Moline, IL 61265
|Monday||By Appt. Only|
|Tuesday||By Appt. Only|
|Wednesday||By Appt. Only|
|Thursday||By Appt. Only|
|Friday||By Appt. Only|
About Butterworth Center & Deere-Wiman House
In the Overlook District of Moline, these historic homes belonged to John Deere’s descendants are now year-round sites for quality educational and cultural events.
Butterworth Center: In 1892, Charles Deere built Butterworth Center a block from his own home, Overlook (now Deere-Wiman House), as a wedding gift for his youngest daughter Katherine and her husband William Butterworth.
Over the years, the Butterworths tripled the size of their home, which they named Hillcrest. Included in the additions were two unique features. As part of the 1909 addition to the living room, a pipe organ built by the Bennett Organ Company was installed. Later in 1938, Mrs. Butterworth hired the Stannke Organ Company of Rock Island, Illinois, to perform extensive rebuilding and additions. At that time, the organ was probably one of the largest residential organs in the Midwest. A major restoration of the Bennett-Stannke organ was completed in the spring of 2008.
Another special feature of Butterworth Center is the library, built in 1917. The room was designed to hold an 18th century Italian ceiling painting originally found in Venice, Italy, and purchased by the Butterworths through a New York art dealer. Believed to have been painted by Gaspare Diziani, the painting is one of only six known Venetian ceiling paintings existing in the United States today.
In 1910, the Butterworths designed extensive formal gardens, which included a lawn bowling field and pathways that wind past a fountain, through a large pergola, and into a charming summer gazebo.
Because of Katherine's generosity and foresight, visitors may still wander the lush grounds among countless species of plants or take a moment to savor the view from Butterworth Center's ample, screened porch.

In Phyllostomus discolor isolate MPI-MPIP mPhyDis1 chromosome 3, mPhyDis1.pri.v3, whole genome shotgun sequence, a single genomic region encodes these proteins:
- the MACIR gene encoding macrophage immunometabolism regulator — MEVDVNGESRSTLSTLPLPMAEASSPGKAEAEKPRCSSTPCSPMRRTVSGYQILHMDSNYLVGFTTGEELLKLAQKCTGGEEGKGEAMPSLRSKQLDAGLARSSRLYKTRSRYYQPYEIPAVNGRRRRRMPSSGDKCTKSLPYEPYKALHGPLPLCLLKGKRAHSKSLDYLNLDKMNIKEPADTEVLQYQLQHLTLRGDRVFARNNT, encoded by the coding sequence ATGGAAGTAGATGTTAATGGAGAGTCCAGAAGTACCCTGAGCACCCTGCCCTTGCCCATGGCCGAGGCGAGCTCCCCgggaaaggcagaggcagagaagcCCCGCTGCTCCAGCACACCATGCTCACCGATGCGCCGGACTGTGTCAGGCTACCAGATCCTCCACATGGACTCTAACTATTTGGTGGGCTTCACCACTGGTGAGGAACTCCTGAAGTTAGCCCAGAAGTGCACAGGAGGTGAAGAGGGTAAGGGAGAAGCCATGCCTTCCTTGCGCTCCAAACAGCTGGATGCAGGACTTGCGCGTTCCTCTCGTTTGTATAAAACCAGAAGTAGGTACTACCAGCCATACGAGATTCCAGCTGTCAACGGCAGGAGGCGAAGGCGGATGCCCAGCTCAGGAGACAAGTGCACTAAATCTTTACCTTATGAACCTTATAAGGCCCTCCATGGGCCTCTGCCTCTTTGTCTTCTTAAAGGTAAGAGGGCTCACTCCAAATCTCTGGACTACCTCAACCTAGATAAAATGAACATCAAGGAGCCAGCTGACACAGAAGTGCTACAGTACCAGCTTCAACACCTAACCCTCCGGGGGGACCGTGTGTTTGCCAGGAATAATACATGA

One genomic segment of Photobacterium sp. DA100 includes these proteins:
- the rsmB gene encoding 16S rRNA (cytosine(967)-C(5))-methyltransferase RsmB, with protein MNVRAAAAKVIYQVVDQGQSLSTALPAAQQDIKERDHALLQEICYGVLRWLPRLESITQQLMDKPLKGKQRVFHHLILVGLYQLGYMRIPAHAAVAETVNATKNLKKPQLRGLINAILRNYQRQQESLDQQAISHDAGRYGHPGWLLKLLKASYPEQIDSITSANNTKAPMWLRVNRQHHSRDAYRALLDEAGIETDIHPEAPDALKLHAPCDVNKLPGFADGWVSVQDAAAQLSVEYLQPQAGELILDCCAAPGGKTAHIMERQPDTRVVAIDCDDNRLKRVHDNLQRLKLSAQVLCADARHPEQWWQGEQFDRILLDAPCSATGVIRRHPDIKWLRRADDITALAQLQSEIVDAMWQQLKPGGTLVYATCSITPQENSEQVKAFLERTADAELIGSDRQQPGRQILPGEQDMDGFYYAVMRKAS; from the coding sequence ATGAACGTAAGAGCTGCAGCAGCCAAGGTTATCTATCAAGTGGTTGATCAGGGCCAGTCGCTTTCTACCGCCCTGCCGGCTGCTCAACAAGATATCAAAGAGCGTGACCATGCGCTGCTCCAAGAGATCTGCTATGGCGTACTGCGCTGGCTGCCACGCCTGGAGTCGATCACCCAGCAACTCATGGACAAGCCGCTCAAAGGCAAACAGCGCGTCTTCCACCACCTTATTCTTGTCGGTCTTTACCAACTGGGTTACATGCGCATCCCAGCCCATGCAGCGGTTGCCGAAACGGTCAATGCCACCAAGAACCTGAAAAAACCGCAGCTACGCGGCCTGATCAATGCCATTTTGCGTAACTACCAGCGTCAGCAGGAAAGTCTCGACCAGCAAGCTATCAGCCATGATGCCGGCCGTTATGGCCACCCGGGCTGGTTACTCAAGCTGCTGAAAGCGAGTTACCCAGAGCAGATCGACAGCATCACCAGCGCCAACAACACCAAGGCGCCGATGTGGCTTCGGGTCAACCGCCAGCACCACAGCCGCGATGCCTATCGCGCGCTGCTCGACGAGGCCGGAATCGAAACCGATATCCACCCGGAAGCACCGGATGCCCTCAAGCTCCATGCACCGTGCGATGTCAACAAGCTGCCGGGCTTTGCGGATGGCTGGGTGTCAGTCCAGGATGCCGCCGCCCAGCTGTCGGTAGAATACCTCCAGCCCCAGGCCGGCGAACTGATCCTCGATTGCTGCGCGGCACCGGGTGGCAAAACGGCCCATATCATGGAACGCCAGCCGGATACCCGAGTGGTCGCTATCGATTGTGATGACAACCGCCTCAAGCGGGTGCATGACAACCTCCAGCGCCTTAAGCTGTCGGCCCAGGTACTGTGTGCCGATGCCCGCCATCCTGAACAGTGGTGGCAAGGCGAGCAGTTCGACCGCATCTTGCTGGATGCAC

Interior tours of the Center lead guests through three floors of handsomely appointed rooms that originally served as living quarters to William and Katherine Butterworth.
Deere-Wiman House: In 1872, John Deere's son, Charles, built the Deere-Wiman House for his wife, Mary Little Dickinson Deere, and their daughters, Anna and Katherine, born in 1864 and 1866, respectively. The family named their Swiss Villa style residence Overlook because of its desirable hilltop location above the growing city of Moline, Illinois, and the family business, the John Deere Plow Works.
In the late 1800s, Deere-Wiman House was originally Victorian in architecture. However, after a fire in 1899 caused extensive damage, its roofline was changed.
Overlook served as home to four generations of Deere descendants. After the death of Mrs. Pattie Southall Wiman in 1976, it was donated for public use. Today, tours of Deere-Wiman House offer visitors an authentic glimpse into Victorian family life and architectural innovations of the past century. Points of interest include an elevator believed to date from the 1890s, a Kimball pipe organ (c. 1910 - 1920) in the library, and a multi-nozzle spa shower reminiscent of the healing hot spring resort waters popular during the Victorian era.
The home's seven acres of formal gardens and walkways, as well as a child-size playhouse and three-story carriage house, beckon guests to explore the same lovely setting enjoyed by residents more than a century ago.
Tours: What better way to get a sense of two local historic homes than to come snoop around? Come join us on a tour of Butterworth Center and Deere-Wiman House, and learn the secrets of their first owners, the homes' design and construction, and their role in the development of the Quad Cities. Upstairs, downstairs and everywhere in between, we'll give you a behind-the-scenes look at a fascinating chapter in local history.
Tours are available by appointment only during regular business hours Monday through Friday. Donations are welcome.
For more information or to schedule a tour, call (309) 743-2701 or e-mail: gsmall@ButterworthCenter.com
Community Use: Need a place for your organization to meet? Butterworth Center & Deere-Wiman House serves over 250 different groups by sharing our facilities with the Quad City Community. If you belong to a nonprofit organization or community group that meets for educational purposes or charitable service with an artistic or cultural focus, one of our four buildings may be ideal for conducting your meetings. We can accommodate groups in varying sizes ranging from 2 to 80. In addtion to space, we also profide equipment for presentations, such as laser projectors. And, if you want to serve food and beverages, our fully equipped kitchens are available, including allowance for caterer contracted by you.
What's the cost? There is no cost to a qualifying organization. Need more information? Visit our website at www.butterworthcenter.com and look for the Community Use page to find out how we can help your organization do great things. If you have questions, please call our staff at 309-743-2700.